Chief Medical Officers for England’s Annual Report 2021

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Earlier this month, courtesy of the Coastal Communities Alliance, I had the privilege of taking part in online presentation given by Professor Chris Witty, the Chief Medical Officer (CMO) for England in which he outlined the detail of his 2021 Annual Report: Health in coastal communities, first published in July of this year. 

In late July I circulated that report with a note highlighting what I believed then and still do, to be its much wider significances in England and potential beyond.  In this of all year the CMO had deliberately chosen to major, not on Covid-19 but on the health and wellbeing of coastal communities. In the report he looks in some detail at the shared conditions and circumstances that contribute to generally poorer health and wellbeing, outcomes, clear articulates what the wider causes and consequences are, why they are occurring and makes some robust recommendations.  Most of these, if implemented, would have positive socio-economic consequences attached that would improve social and economic conditions (including tourism and the visitor economy) rather than just health and wellbeing alone; because of course these things are all intrinsically linked.

After pondering the impact of the report again over the last week I am forced to conclude that coastal destinations, individual or jointly may still be underplaying their hand and missing this rare golden opportunity to reinforce, full and proper understanding, at all levels of Government, of the causes and effects of their shared common social, economic, health, demographic and physical issues. I could of course be wrong and the report may have already been widely circulated and proactively used to highlight both the health and wellbeing issues and the wider problems that cause them and multiple other issues for coastal communities, many of which are popular, arguably tourist dependant destinations.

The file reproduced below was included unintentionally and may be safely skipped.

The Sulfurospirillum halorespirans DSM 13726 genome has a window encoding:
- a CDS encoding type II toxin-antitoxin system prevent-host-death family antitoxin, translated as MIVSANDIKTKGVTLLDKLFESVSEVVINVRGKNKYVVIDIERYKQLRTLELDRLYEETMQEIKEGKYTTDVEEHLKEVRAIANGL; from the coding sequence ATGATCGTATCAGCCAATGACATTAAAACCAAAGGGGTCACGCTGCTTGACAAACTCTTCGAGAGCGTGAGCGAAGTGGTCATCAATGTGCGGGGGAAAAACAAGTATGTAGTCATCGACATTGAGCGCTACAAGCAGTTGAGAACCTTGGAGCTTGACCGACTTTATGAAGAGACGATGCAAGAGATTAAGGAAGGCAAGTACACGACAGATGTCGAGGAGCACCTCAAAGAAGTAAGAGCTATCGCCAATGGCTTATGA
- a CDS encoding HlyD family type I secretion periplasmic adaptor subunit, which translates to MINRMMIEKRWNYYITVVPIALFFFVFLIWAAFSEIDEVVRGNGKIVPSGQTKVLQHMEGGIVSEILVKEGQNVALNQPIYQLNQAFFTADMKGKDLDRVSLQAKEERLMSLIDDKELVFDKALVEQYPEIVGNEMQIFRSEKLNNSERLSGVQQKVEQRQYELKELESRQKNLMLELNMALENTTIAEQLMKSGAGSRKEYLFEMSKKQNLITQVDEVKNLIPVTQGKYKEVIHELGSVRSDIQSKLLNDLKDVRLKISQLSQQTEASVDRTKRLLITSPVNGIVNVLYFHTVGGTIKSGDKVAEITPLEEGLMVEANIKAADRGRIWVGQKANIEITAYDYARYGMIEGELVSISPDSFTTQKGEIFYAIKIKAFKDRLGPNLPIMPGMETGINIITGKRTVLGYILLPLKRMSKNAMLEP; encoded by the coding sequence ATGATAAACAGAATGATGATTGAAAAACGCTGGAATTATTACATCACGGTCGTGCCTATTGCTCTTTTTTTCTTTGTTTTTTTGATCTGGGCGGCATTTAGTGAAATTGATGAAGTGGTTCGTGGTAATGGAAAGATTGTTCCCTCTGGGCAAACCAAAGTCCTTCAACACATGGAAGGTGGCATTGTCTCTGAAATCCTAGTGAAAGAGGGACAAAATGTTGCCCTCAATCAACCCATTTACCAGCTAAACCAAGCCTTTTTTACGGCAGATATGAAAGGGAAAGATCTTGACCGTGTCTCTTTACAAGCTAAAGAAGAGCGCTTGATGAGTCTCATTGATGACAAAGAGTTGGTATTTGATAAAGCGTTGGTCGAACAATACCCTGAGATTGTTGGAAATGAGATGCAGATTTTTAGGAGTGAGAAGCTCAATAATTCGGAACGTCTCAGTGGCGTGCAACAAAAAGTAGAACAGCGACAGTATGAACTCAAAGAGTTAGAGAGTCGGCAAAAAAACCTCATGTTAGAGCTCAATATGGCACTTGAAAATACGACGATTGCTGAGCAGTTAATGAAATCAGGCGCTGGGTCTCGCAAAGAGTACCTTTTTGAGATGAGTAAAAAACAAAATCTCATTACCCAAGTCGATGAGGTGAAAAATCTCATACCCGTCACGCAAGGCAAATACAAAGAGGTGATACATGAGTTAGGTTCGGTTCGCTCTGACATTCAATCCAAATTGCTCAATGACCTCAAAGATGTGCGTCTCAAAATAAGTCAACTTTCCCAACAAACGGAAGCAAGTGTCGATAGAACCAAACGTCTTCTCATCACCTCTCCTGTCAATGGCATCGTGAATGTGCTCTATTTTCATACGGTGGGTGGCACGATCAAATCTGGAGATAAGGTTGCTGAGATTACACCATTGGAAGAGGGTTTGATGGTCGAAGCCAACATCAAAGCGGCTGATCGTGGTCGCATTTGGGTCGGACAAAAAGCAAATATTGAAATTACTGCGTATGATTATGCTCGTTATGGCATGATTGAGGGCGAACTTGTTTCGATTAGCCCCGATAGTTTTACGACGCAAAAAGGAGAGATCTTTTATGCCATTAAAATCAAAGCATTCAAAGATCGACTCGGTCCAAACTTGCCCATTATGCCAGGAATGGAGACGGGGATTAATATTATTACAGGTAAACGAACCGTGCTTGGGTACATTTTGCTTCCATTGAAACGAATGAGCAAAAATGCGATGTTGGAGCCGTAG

These matters have been repeatedly highlighted over the last two decades but proper understanding and a will to do something about them have waxed and waned between “campaigns”.  As perhaps illustrated by the loss of the Coastal Communities Fund, necessarily targeted interest in the coast may again be on the wane?  It is also worth considering that, although health and latterly wellbeing has been included within every reiteration back to at least the 1999 British Resorts Association’s Behind the Façade report, the public health narrative has usually been edited, if not authored, by economists and statistician and not by anyone with anything like the current profile, the medical background or the indisputable authority as that of the CMO for England. The opportunity that this level of authority brings to the health debate and, by inference, to everything associated with it should also be grasped by all, whether or not health and wellbeing is your discipline or that they sit neatly within your own portfolio.

If you have not done so already, please consider circulating the report to national, regional and local politicians and to officers and officials and to any and all other key, contacts including those working in health, social and economic development. In around 8 months’ time the CMO will issue his 2022 report on a different health related subject.  If the 2021 report has achieved some real traction by then it will continue to have wide utility for some time to come. If it hasn’t it may quickly become old news and, thus, be far more ease to ignore or simply forgotten.

My original note with the link to report can be accessed at:

The report can also be found in the British Destinations Research library under “Research and statistics – by year” and the “+” main menu tabs of These are in date order so you need to look back a few reports.

It is also included in the “by theme” dropdown menu under “coastal/seaside” specific reports:


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